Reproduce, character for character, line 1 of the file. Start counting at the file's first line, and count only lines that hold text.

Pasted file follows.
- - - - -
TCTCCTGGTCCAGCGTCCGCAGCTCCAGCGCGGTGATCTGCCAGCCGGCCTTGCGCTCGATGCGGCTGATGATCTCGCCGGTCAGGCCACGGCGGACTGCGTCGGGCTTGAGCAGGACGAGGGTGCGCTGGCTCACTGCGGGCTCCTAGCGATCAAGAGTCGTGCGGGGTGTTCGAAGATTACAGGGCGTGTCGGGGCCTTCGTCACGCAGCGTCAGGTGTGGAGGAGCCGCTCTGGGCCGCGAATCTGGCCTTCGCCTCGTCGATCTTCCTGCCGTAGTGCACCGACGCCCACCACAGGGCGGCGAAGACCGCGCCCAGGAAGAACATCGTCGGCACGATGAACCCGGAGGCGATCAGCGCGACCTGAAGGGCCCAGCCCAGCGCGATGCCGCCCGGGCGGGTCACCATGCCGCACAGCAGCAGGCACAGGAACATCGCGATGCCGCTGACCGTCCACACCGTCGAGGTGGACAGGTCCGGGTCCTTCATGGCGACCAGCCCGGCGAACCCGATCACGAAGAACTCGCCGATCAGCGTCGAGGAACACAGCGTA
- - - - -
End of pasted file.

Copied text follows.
TCTCCTGGTCCAGCGTCCGCAGCTCCAGCGCGGTGATCTGCCAGCCGGCCTTGCGCTCGATGCGGCTGATGATCTCGCCGGTCAGGCCACGGCGGACTGCGTCGGGCTTGAGCAGGACGAGGGTGCGCTGGCTCACTGCGGGCTCCTAGCGATCAAGAGTCGTGCGGGGTGTTCGAAGATTACAGGGCGTGTCGGGGCCTTCGTCACGCAGCGTCAGGTGTGGAGGAGCCGCTCTGGGCCGCGAATCTGGCCTTCGCCTCGTCGATCTTCCTGCCGTAGTGCACCGACGCCCACCACAGGGCGGCGAAGACCGCGCCCAGGAAGAACATCGTCGGCACGATGAACCCGGAGGCGATCAGCGCGACCTGAAGGGCCCAGCCCAGCGCGATGCCGCCCGGGCGGGTCACCATGCCGCACAGCAGCAGGCACAGGAACATCGCGATGCCGCTGACCGTCCACACCGTCGAGGTGGACAGGTCCGGGTCCTTCATGGCGACCAGCCCGGCGAACCCGATCACGAAGAACTCGCCGATCAGCGTCGAGGAACACAGCGTA